4. Korea Teens Under Investigation for Hacking Exam Answers

South Korean law enforcement is investigating two high school students in the school district of Gwangju, a city in southwestern South Korea, for allegedly breaking into their teachers’ office and hacking the teachers’ laptop computers to gain access to the first semester examination papers and answers. According to the police, the students successively stole the examination papers and answers of seven subjects before the midterm test and nine subjects before the final test. To read the full story, click here.

Design by Areum Hwang

5. Collaboration Between Magnus and NoCry. And Their Feedback

The Readable recently published an article about the Magnus and NoCry ransomware groups, which are active on Telegram. An analyst at S2W, a cybersecurity firm, first discovered that the two groups were cooperating. With the data provided by the analyst, The Readable analyzed the related contents more deeply. After the article was published, Magnus responded to The Readable, claiming that “Mr Clancy” was no longer working with them and had stopped developing ransomware. Magnus also added that Mr Clancy was a former developer of NoCry. Although the group introduced themselves as “Magnus Administration” in the first email they sent us, it seems clear that the two groups are working together, sharing information about Mr Clancy, who was a member of NoCry. To read The Readable’s original story, click here.

Design by Areum Hwang


The cover image of this article was designed by Sangseon Kim.

Kuksung Nam is a cybersecurity journalist for The Readable. She covers cybersecurity issues in South Korea, including the public and private sectors. Prior to joining The Readable, she worked as a political reporter for one of the top-five local newspapers in South Korea, The Kyeongin Ilbo, where she reported several exclusive stories regarding the misconduct of local government officials. She is currently focused on issues related to anti-fraud, as well as threats and crimes in cyberspace. She is a Korean native who is fluent in English and French, and she is interested in delivering the news to a global audience.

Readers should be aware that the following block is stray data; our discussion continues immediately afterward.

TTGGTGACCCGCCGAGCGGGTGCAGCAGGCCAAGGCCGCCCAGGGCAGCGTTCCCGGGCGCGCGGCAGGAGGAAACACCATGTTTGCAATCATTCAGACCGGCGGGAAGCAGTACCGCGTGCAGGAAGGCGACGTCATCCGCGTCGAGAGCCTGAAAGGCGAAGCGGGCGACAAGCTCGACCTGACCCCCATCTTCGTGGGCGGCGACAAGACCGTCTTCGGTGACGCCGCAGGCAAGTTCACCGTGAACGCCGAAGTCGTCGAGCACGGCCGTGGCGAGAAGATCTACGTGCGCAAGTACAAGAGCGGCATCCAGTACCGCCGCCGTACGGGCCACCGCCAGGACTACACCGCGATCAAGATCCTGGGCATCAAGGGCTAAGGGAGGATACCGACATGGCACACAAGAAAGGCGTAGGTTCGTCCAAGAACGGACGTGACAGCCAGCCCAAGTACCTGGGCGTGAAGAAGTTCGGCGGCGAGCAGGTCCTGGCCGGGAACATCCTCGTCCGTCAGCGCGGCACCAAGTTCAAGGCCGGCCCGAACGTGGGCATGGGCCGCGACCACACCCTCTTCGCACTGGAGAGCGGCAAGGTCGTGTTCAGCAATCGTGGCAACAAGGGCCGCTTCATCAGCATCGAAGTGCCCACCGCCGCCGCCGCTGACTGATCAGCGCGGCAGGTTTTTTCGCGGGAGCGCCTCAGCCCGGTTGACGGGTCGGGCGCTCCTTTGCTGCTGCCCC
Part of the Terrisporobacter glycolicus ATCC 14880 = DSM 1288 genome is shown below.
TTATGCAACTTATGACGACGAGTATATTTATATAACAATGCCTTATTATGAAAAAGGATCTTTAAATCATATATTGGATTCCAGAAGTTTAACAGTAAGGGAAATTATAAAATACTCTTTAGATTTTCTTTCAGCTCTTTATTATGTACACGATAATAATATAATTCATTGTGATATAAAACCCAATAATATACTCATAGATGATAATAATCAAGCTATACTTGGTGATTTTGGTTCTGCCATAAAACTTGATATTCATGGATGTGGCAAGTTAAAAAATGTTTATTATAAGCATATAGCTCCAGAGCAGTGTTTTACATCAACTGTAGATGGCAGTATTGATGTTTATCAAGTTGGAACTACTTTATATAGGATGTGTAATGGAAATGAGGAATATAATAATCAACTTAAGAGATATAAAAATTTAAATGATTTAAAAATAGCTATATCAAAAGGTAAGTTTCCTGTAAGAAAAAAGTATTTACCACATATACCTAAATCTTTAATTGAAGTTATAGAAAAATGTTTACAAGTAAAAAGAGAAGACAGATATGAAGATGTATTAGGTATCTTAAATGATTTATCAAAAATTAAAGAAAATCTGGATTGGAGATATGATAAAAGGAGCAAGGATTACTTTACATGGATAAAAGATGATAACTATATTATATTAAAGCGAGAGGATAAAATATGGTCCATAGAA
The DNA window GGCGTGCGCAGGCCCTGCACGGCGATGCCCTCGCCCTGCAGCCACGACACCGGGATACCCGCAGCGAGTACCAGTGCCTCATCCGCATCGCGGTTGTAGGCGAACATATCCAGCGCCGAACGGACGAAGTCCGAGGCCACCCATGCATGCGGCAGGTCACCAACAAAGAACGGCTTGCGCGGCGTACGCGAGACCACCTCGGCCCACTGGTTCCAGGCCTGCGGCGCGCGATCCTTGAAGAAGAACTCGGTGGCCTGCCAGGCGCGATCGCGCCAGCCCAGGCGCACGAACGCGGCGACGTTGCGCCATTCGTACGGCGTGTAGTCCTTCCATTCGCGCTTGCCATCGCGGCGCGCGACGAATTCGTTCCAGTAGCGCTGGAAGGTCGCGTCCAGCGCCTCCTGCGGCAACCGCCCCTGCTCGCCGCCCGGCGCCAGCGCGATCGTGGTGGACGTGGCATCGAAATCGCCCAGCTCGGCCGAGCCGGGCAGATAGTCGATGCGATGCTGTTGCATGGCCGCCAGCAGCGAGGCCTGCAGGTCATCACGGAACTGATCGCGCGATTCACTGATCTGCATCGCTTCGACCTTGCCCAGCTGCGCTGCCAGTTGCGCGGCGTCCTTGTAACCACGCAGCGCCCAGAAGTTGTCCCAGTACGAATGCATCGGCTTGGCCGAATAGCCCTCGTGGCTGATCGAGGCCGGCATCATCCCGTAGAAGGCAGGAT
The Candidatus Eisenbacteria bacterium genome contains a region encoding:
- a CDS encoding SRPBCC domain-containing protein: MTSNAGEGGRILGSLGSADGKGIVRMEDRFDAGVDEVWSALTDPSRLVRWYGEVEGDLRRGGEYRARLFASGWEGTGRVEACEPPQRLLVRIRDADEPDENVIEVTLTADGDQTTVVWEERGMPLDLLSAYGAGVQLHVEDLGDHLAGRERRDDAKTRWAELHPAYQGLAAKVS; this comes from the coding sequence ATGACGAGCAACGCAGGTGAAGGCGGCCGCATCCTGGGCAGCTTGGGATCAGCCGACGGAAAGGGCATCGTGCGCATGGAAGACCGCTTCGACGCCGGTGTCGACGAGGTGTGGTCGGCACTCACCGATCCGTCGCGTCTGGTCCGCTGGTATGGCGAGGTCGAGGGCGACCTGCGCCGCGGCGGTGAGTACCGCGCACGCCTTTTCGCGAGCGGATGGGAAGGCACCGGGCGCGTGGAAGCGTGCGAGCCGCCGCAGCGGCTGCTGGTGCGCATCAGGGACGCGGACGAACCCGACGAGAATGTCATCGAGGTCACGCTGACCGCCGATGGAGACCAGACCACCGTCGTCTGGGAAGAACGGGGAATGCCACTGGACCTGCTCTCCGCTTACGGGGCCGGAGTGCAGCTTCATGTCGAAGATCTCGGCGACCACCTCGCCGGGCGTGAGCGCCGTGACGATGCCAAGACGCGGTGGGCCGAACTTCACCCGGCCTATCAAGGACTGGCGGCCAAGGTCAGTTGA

Dain Oh is an award-winning cybersecurity journalist based in South Korea and the founding editor-in-chief of The Readable by S2W. Before joining S2W, she worked as a reporter for The Electronic Times, the top IT newspaper in Korea, covering the cybersecurity industry on an in-depth level. She reported numerous exclusive stories, and her work related to the National Intelligence Service led to her being honored with the Journalist of the Year Award in 2021 by the Korea Institute of Information Security and Cryptology in a unanimous decision. She was also the first journalist to report on the hacking of vulnerable wallpads in South Korean apartments, which later became a nation-wide issue.

Sojun Ryu is a cybersecurity researcher for The Readable. He graduated from the “Best of the Best” next-generation security expert training program (BoB) at the Korea Information Technology Research Institute (KITRI) in 2013, and holds a master’s degree in information security from Sungkyunkwan University in Korea. He worked at KrCERT/CC for seven years, analyzing malware and responding to incidents. He is also one of the authors of "Operation Bookcodes," published by KrCERT/CC in 2020. Recently, Ryu has been focusing on threat intelligence, cybercrime, and advanced persistent threats (APT) by expanding into the deep, dark web with TALON, the Cyber Threat Intelligence group at S2W.